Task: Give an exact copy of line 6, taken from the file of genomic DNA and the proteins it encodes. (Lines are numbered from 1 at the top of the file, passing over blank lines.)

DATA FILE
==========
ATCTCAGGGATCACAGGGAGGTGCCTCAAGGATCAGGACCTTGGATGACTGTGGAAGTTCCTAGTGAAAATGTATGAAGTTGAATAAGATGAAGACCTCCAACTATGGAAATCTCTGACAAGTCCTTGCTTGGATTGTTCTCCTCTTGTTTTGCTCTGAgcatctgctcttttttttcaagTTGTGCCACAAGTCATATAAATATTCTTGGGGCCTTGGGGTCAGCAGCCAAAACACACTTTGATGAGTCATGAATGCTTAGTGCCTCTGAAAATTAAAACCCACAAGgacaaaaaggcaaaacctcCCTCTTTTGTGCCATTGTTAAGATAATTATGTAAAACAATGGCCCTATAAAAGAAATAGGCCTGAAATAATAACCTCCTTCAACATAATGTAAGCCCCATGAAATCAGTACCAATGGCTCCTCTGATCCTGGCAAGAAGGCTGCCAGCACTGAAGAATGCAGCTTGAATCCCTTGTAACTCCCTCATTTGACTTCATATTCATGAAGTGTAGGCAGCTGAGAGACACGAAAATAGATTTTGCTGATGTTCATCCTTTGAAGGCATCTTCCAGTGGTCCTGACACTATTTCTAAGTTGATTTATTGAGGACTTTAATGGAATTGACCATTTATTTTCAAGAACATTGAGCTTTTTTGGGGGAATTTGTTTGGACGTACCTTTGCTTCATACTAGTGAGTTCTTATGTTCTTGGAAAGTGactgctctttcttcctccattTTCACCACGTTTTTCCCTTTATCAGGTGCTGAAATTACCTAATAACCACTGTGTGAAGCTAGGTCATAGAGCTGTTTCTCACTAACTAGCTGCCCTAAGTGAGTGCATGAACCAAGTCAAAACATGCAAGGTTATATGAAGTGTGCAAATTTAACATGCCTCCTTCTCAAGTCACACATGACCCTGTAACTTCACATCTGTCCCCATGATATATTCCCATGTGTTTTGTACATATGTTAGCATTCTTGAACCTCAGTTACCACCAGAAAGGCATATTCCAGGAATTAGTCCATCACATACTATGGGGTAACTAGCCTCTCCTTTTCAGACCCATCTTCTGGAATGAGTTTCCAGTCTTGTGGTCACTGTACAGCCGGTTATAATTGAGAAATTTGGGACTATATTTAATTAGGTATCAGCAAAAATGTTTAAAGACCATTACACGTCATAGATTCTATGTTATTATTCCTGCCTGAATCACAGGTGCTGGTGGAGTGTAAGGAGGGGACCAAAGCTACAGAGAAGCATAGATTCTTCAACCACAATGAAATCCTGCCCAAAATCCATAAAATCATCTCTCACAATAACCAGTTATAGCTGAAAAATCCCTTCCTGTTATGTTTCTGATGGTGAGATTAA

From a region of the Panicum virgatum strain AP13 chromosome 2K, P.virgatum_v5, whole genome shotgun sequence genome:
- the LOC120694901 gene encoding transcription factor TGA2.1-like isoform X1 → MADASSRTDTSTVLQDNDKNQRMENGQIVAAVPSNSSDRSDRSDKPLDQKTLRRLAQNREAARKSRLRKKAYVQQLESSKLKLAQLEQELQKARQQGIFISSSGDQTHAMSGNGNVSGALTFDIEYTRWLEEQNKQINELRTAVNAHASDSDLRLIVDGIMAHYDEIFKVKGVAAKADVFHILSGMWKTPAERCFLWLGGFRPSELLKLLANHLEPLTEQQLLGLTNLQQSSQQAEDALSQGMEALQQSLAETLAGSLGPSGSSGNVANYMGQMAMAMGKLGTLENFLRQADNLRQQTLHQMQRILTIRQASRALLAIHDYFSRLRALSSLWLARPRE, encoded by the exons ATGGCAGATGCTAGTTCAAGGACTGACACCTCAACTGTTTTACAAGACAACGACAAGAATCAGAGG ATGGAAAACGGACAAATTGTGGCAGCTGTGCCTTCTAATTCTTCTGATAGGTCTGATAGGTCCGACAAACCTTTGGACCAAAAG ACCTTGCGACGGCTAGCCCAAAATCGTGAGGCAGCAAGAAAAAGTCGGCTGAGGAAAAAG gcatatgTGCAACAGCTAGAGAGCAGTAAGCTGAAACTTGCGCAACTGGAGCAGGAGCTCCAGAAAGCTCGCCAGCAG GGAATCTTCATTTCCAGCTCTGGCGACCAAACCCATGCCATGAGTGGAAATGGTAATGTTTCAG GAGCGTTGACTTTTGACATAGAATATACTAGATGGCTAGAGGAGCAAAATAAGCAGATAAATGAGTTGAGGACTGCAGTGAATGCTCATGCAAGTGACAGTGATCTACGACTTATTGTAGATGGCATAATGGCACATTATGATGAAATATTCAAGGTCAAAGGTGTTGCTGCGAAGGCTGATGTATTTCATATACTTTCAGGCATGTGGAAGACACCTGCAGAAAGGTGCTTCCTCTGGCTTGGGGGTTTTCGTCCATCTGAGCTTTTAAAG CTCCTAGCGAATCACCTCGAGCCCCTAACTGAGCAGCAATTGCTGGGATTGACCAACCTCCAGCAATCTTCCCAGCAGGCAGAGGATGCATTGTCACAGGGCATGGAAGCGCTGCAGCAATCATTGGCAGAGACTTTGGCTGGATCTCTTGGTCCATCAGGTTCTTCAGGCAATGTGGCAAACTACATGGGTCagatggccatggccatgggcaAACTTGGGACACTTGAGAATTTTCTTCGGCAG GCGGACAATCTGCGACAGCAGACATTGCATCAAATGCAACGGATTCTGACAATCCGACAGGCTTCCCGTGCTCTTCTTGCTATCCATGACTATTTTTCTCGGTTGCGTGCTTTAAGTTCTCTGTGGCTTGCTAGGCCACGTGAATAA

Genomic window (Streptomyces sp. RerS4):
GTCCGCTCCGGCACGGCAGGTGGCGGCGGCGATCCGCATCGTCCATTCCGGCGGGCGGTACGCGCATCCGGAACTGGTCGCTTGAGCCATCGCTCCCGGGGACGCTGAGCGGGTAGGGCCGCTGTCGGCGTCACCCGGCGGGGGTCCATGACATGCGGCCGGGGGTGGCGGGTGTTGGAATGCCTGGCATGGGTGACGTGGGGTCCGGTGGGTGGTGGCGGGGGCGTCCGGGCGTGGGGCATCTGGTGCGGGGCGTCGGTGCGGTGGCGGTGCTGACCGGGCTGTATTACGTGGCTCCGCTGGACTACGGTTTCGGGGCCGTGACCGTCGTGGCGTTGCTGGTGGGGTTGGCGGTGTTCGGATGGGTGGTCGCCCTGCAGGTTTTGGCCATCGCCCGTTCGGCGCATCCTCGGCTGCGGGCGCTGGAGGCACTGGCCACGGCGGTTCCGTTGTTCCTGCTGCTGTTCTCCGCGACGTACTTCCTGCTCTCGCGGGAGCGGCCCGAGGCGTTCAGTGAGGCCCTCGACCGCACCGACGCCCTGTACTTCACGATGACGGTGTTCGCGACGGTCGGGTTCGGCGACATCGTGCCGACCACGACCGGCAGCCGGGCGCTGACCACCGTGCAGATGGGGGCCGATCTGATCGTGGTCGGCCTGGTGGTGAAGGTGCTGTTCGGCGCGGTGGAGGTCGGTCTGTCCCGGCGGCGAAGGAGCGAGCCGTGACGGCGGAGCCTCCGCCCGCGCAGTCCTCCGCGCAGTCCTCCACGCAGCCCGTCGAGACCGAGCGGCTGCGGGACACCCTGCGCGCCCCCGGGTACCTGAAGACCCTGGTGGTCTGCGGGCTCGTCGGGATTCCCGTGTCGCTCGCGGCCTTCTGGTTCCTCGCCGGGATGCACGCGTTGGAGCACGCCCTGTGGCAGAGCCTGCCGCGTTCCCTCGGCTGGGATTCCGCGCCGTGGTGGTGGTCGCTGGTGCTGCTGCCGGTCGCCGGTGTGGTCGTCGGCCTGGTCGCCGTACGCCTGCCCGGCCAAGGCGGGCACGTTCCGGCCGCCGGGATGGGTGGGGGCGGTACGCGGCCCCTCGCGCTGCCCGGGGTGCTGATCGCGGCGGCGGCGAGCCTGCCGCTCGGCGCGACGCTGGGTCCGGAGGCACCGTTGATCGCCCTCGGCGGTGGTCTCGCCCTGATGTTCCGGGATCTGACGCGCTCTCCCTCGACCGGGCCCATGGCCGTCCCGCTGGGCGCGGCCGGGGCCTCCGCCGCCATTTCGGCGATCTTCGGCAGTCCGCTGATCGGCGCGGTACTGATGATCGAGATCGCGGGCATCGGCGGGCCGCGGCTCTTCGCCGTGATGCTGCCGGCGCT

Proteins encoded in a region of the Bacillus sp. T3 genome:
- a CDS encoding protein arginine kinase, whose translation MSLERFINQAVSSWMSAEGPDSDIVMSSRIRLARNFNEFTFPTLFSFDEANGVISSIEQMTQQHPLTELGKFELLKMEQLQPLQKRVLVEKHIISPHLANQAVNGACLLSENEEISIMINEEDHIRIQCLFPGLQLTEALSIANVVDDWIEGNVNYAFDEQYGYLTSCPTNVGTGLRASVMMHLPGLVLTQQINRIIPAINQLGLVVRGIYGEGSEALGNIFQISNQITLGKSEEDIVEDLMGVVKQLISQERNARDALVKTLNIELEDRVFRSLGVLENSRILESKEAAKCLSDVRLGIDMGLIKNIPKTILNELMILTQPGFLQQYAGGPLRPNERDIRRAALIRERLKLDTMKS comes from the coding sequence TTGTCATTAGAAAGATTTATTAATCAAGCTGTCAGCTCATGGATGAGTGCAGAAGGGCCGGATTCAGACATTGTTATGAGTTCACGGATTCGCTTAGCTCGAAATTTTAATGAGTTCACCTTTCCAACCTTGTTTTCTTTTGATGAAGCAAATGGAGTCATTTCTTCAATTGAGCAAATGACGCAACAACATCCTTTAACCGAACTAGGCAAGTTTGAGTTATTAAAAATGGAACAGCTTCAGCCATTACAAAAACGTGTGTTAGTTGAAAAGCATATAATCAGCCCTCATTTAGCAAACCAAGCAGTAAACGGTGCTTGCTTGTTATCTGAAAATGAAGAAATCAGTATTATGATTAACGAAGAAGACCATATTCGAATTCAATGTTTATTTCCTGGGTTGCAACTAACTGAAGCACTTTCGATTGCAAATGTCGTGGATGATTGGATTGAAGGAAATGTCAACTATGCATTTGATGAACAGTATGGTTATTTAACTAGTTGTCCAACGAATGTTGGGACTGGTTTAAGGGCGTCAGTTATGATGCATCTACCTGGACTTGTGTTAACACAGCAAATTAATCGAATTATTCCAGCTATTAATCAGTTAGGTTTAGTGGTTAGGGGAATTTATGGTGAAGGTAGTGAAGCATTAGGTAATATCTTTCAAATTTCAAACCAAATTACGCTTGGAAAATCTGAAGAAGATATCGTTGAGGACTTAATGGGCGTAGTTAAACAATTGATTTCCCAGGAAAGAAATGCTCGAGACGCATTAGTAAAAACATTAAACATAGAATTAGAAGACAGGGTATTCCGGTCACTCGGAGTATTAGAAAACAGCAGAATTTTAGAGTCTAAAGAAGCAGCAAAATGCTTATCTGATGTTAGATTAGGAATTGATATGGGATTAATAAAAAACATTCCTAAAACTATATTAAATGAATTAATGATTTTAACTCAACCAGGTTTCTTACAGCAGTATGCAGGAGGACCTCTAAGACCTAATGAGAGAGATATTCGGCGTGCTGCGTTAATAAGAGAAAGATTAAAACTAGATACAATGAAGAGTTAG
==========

Proteins encoded in a region of the Bacillus sp. T3 genome: